And that sort of that whole sense of memory is was at the height of what I was doing just recently on Broadway, Death of a Salesman, which is a play about the psychological impact it can have on a life over decades, one moment and one incident. […] I revisit material that delves into the personal psyche that way, that challenges me as an actor. So The Wire is on par with Death of a Salesman … It’s the material that I find in common that challenges me as an actor. That is the thing that I tried to revisit most of all, and that’s what the connection is between The Wire and Death of a Salesman.
Recently, David Simon did We Own This City, and you worked with him again after The Wire in Treme. Any plans to work with him again in the future?
I hope the door is always open to working with David Simon again. It is for me, I would love to work with him again. And from our relationship, just as colleagues and friends, he has that door open. The great thing about David is, over the years, with all of his shows, he has put together a group almost like a repertory company of actors. The same way that Orson Welles did with the Mercury Theatre… [he] had a repertory of coveted actors that he called on at different times on different projects. And I was fortunate to do that with The Wire and with Treme. And then you see other people do it from show to show.. like Khandi [Alexander] and Clark [Peters] did from The Corner to Treme.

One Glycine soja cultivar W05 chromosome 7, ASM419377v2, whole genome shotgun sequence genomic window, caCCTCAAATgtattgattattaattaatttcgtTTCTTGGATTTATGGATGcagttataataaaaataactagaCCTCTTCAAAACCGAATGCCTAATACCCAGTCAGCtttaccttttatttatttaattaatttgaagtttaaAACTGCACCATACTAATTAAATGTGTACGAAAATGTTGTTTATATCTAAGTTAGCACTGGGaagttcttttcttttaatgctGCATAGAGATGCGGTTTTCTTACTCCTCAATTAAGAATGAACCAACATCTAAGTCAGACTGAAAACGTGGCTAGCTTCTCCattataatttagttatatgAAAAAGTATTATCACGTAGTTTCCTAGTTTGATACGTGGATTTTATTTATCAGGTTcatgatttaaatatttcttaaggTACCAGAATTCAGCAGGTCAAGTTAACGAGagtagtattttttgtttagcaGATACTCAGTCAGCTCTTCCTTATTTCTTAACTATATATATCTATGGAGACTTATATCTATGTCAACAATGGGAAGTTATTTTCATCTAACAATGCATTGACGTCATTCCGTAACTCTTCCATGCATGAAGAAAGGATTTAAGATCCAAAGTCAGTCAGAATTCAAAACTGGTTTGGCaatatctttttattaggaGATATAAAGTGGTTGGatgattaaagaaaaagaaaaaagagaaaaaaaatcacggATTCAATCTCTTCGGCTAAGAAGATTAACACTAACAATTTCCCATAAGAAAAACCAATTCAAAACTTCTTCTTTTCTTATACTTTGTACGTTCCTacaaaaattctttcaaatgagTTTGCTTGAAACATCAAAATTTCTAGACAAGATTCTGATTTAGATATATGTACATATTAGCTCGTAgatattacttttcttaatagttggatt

In that same vein, are you hoping to work with Dominic West again?
I would love to work with Dominic, and I’m sure that he feels the same when a project comes up. I’ve recommended him for a couple of projects for him and me, and just because of timing, we weren’t able to do it … Actually, recently I was talking about him for a project. But, you know, he’s doing The Crown, so he’s not available. And he and I were supposed to do Othello in England together, but I was unavailable. But keeping the theme of working with a company of actors you have a rapport with, he did it with Clarke Peters in England. And so I look forward to one day making that connection once again.
What are your interactions with The Wire fans now? There’s an entirely new generation of kids whose parents put them on to it.
It’s a really interesting thing, we weren’t aware of it when we were doing it … We’ve really grown an audience and an appreciation that none of us could have predicted. And it’s because the show is a classic, something that is so authentic and so human, and speaks to a truth in our humanity that it speaks when it [was being] produced, and also ongoing for years to come. And it’s a disparate group of people from all different walks of life that find something tangible in this authenticity, you know, the more truthful you are. And the more specific you are, the more universal it becomes.
The thing that makes it classic is that it lasts across time, place, class and race, and gender; it touches everyone in a unique way. And that’s the thing about The Wire, that long after we’re gone, people will see the show and still have something to learn from it. And I really appreciate meeting fans. As you said, I’m finally sitting down with The Wire and sharing it with my kids, who are [now] old enough to watch. To me, that’s a real, real honor.
The Wire, Seasons 1-5, Streaming Now, HBO Max
This interview has been edited for length and clarity.